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Continued from Nebraska

Motels with swimming pools were a treat. l loved the novelty of the big blue pools, sometimes with funny shapes. Joan especially loved the water; Mother said she was a fish. She could swim anywhere, in the deepest water of the biggest pool or in the ocean. She could dive and loved to hold her breath and swim along the bottom of the pool. She’d grab at mother’s feet and try to upend her, which mom resisted with good humor until Joan succeeded. Then Mother’d shriek about getting her hair wet. Joan never seemed to get cold. Mother said that was because she carried her own layer of insulation. I, on the other hand, was skinny as a pool cue and it seemed no swimming pool would ever be warm enough for me. Rarely were the motel pools heated in those days. Even on a triple-digit day, swimming pool water turned my lips blue and set my teeth to chattering uncontrollably.

Joan made fun of my chattering. She wanted to horse around and have fun. Mom and her infernal hair got boring, so she was on to me for entertainment. She would start out in her reliable, helpful older sister routine, demonstrating how to move my arms and my legs to swim.

“First you need to be able to float, Linda. It’s really easy. Just lie on your back and let your arms and legs hang loose.” She’d flop onto her back to demonstrate how easy it was to float. It looked easy enough. I tried it. Over and over, I tried it. But as soon as I lifted my feet off the bottom of the pool I’d start to sink and I was terrified.

“You have to arch your back. Let your head go back,” she instructed. “The water has to come up to at least your ears.”

It just wouldn’t work. I felt like I was pushing my belly button to the sky, but she’d be yelling at me to arch my back even more. Then she’d tell me to lie across her outstretched arms. “I’ll hold you up. Just relax.”

Ya hell, you’ll hold me up! I knew better. She’d keep her arms there just long enough for me to think I might live, then all of a sudden her arms would disappear and down I’d go, snorting a lung and a half of water. I was wise to this trick. On my back, above her arms, my body was like a two by four. But it was more like a two by four of steel than of wood, because there was no way it would stay on top of the water like Joan’s prone body did.

After a while, Joan would get bored with her unsuccessful tutorials and she’d pester mom for a while. Mom’d run her off and then, more excited and rambunctious, she’d start tossing me around like a pool toy. This was supposed to be fun. I was supposed to be laughing as I gulped gallons of water and suffered hot needles of chlorine jabbing all the way through my sinuses. I hated it and in no time I’d be howling and screaming, and mother would have to step in and tell Joan to leave me alone. Yes. Swimming pools were fun. The idea of swimming pools was fun. When you’re dripping Nebraska sweat, the sensation of ice-cold water enveloping your bare skin seems like a great idea. But the reality of swimming pools was always a mixed blessing as far as I was concerned.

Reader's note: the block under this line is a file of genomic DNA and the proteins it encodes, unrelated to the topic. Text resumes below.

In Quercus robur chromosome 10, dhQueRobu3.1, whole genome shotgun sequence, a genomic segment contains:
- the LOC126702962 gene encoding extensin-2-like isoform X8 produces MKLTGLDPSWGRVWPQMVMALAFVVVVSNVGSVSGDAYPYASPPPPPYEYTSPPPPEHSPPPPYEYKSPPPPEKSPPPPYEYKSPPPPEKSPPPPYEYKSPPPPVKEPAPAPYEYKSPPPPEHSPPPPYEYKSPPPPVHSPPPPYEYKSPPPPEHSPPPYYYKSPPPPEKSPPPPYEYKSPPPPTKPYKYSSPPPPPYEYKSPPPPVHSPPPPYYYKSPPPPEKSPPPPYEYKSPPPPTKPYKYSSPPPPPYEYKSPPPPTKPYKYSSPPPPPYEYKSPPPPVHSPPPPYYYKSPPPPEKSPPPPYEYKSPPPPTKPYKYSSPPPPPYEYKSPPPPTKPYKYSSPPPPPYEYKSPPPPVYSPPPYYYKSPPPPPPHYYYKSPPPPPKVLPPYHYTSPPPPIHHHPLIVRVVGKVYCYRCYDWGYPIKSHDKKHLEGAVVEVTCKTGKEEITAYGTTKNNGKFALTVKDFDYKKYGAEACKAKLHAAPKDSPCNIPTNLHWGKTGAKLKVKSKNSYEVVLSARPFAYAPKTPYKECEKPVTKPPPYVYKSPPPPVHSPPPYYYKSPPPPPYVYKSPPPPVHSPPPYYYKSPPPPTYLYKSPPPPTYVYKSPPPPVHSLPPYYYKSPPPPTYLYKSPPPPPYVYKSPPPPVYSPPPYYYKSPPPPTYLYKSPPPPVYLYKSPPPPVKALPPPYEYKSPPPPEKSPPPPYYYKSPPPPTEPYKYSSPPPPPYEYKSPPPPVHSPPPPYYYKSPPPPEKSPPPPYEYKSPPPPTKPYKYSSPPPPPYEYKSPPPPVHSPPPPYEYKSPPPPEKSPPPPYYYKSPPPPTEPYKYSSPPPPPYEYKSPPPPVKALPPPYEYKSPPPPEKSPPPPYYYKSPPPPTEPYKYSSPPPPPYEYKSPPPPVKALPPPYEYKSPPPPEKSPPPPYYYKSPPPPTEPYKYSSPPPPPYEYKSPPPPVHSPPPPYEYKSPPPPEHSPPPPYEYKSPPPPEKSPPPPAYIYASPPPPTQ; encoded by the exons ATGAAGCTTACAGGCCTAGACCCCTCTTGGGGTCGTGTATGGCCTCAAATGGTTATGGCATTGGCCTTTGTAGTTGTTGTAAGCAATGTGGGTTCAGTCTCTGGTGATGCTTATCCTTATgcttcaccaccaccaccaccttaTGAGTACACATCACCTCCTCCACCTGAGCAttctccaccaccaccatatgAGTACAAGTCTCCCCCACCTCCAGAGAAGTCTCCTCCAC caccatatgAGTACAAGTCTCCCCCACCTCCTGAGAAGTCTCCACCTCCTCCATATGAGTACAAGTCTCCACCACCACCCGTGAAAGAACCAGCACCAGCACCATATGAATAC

Years later, when I was in grade school, mother enrolled me in all sorts of summer swimming programs in the hopes of obliterating my fear of water. I bless her for that wisdom. My countless pool sessions did teach me a few things. Deep water no longer sends me into panic. I know enough different strokes that I could plod my way across a lake. I can tread water with the best of them. Oddly, I fell in love with diving. After pushing past the horrendous fear of the first leap off a high diving board in high school, I discovered how quickly my streamlined body found the bottom of the pool where I could spring like a rocket to the surface, long before I needed a new breath of air. And once I was confident of the recovery, I discovered the exhilaration of the diving board propelling me through the air like a badminton birdie. And there’s nothing more powerful than the feeling of slicing the surface of the water like a sharp knife penetrating a juicy tomato.

But that is where my proficiency and my confidence end. Swimming along the bottom of the pool? Forget it. Four attempts to roll out of a whitewater upset in a hard-shell kayak? Forget it. The past reaches out for me with hot fingers, panic strangles my logic, and once again I’m that helpless little kid, getting dunked and tossed by an overly helpful sister